India opposes attempts of rich nations to stall WTO’s Doha Round talks

The government opposed alleged attempts of the developed world to “abandon” the 14-year-old Doha Round talks of the World Trade Organisation (WTO) at the coming Nairobi ministerial meeting by citing the slow progress of negotiations to liberalise world trade.

Over 100 member countries including India (out of the total 162 member countries of WTO) want the Doha Round to be successfully concluded expeditiously, but only after ensuring that the “development’ dimension of the round is fulfilled in all aspects,’’ said Commerce Secretary, Rita Teaotia, speaking at an event organised by the industry body Ficci.

The Nairobi ministerial meeting is slated to be held during December 15-18. The Doha Development Round -- the ongoing negotiation round of the WTO for a pact to open up world trade by lowering or eliminating barriers -- had begun in 2001.

“Doha Round must not be abandoned at Nairobi. When so many countries are trying to reach an agreement, slow progress is inevitable. But an overwhelming number of members from the developing and the least developed world want the successful conclusion of the round. Therefore, we must consolidate what we have achieved so far and move forward,” the secretary said.

Teaotia said one group of countries, indirectly referring to the rich world, was not only stonewalling the Doha Round talks, but also was making efforts to introduce ‘new issues’ into the round.

These new issues include labour and environmental standards, e-commerce, global value chains and promotion of supply chains, environmental and sustainable goods produced using clean and green energy, transparency in government procurement, state-owned enterprises and designated monopolies, besides competition and investment provisions.

The senior official also opposed efforts from certain quarters, indirectly referring to the developed world, to categorise countries such as India, China and Indonesia as ‘emerging market economies’ (as opposed to them currently being termed as ‘developing countries’) and asking them to undertake greater market opening commitments. “These countries, including India, may be witnessing higher growth, but they still have lots of poor people, and therefore the situation cannot be compared to the developed world,” she said.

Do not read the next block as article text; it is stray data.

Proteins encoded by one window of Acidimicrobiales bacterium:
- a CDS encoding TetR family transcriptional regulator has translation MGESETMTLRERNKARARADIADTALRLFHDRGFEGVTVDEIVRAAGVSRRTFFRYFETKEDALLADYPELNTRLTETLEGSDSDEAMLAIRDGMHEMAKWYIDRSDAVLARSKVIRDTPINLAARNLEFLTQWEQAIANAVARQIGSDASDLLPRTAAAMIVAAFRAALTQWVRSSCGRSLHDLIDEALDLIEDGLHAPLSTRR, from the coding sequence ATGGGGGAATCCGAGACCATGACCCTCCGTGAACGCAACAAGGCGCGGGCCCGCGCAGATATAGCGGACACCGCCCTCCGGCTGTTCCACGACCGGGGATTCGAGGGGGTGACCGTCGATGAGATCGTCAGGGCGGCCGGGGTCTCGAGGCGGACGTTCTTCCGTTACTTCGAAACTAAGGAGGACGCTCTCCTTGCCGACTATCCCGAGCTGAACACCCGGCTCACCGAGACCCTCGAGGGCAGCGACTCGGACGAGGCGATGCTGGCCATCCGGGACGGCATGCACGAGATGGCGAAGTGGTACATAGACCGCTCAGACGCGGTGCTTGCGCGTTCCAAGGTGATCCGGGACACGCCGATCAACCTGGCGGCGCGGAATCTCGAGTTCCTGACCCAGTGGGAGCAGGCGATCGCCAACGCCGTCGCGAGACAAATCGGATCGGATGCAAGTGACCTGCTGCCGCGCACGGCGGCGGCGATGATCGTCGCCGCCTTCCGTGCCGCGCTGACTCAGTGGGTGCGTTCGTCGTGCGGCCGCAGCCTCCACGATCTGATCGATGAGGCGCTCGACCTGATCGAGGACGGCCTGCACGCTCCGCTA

Protecting the interests of poor farmers was paramount for India, along with other developing nations, she said. India has been pushing for an effective Special Safeguard Mechanism (SSM) in this regard. SSM is a trade remedy that would allow developing countries to temporarily hike import duties on farm products to counter sudden import surges and price falls.

India also wants the rich countries to drastically reduce their ‘trade distorting’ farm subsidies.

Another item that India desires to be taken up on priority at the Nairobi meeting is that of arriving at a permanent solution to the issue of public food stockholding in developing countries for the purpose of food security, she said.

The secretary said India also wants an effective implementation of a package for least developed countries including duty-free and quota-free market access for them as well as decisions on preferential rules of origin, on the operationalisation of the LDC services waiver and in the area of cotton.

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Printable version | Jan 11, 2021 8:32:39 PM |

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